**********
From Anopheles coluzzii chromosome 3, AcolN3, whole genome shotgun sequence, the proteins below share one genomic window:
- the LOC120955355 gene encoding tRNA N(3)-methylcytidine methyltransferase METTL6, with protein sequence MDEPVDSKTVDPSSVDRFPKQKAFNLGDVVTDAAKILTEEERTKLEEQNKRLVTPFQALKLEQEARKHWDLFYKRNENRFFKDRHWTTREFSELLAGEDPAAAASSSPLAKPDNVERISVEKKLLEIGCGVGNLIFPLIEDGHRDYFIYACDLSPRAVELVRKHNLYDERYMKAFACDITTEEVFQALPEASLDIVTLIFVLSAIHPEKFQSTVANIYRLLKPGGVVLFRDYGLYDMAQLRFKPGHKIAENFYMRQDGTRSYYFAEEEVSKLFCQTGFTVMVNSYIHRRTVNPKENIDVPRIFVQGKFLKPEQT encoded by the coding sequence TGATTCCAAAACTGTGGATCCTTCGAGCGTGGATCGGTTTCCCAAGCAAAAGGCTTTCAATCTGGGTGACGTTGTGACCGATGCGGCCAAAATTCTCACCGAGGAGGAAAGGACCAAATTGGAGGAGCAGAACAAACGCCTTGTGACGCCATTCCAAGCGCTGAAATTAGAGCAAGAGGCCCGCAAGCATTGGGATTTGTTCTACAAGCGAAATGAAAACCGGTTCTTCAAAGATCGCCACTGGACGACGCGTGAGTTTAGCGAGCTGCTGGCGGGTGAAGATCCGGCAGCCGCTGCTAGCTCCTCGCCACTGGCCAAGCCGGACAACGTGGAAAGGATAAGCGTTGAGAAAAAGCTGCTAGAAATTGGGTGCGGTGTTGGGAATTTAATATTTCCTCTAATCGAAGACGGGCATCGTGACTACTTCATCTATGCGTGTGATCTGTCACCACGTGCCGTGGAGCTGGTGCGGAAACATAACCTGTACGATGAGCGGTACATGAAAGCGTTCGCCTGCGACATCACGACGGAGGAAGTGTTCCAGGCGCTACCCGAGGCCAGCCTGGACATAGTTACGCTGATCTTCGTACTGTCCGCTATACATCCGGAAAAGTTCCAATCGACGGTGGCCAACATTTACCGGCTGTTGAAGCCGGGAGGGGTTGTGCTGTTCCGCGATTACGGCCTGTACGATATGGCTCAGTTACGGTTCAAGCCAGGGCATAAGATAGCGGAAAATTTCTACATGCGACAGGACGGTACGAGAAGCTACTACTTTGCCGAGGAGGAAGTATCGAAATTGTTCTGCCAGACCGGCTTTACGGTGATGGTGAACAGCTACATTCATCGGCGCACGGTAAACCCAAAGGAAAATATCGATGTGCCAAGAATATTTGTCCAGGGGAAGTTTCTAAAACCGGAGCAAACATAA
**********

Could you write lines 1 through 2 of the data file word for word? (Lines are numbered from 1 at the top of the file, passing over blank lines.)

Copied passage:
From Anopheles coluzzii chromosome 3, AcolN3, whole genome shotgun sequence, the proteins below share one genomic window:
- the LOC120955355 gene encoding tRNA N(3)-methylcytidine methyltransferase METTL6, with protein sequence MDEPVDSKTVDPSSVDRFPKQKAFNLGDVVTDAAKILTEEERTKLEEQNKRLVTPFQALKLEQEARKHWDLFYKRNENRFFKDRHWTTREFSELLAGEDPAAAASSSPLAKPDNVERISVEKKLLEIGCGVGNLIFPLIEDGHRDYFIYACDLSPRAVELVRKHNLYDERYMKAFACDITTEEVFQALPEASLDIVTLIFVLSAIHPEKFQSTVANIYRLLKPGGVVLFRDYGLYDMAQLRFKPGHKIAENFYMRQDGTRSYYFAEEEVSKLFCQTGFTVMVNSYIHRRTVNPKENIDVPRIFVQGKFLKPEQT encoded by the coding sequence TGATTCCAAAACTGTGGATCCTTCGAGCGTGGATCGGTTTCCCAAGCAAAAGGCTTTCAATCTGGGTGACGTTGTGACCGATGCGGCCAAAATTCTCACCGAGGAGGAAAGGACCAAATTGGAGGAGCAGAACAAACGCCTTGTGACGCCATTCCAAGCGCTGAAATTAGAGCAAGAGGCCCGCAAGCATTGGGATTTGTTCTACAAGCGAAATGAAAACCGGTTCTTCAAAGATCGCCACTGGACGACGCGTGAGTTTAGCGAGCTGCTGGCGGGTGAAGATCCGGCAGCCGCTGCTAGCTCCTCGCCACTGGCCAAGCCGGACAACGTGGAAAGGATAAGCGTTGAGAAAAAGCTGCTAGAAATTGGGTGCGGTGTTGGGAATTTAATATTTCCTCTAATCGAAGACGGGCATCGTGACTACTTCATCTATGCGTGTGATCTGTCACCACGTGCCGTGGAGCTGGTGCGGAAACATAACCTGTACGATGAGCGGTACATGAAAGCGTTCGCCTGCGACATCACGACGGAGGAAGTGTTCCAGGCGCTACCCGAGGCCAGCCTGGACATAGTTACGCTGATCTTCGTACTGTCCGCTATACATCCGGAAAAGTTCCAATCGACGGTGGCCAACATTTACCGGCTGTTGAAGCCGGGAGGGGTTGTGCTGTTCCGCGATTACGGCCTGTACGATATGGCTCAGTTACGGTTCAAGCCAGGGCATAAGATAGCGGAAAATTTCTACATGCGACAGGACGGTACGAGAAGCTACTACTTTGCCGAGGAGGAAGTATCGAAATTGTTCTGCCAGACCGGCTTTACGGTGATGGTGAACAGCTACATTCATCGGCGCACGGTAAACCCAAAGGAAAATATCGATGTGCCAAGAATATTTGTCCAGGGGAAGTTTCTAAAACCGGAGCAAACATAA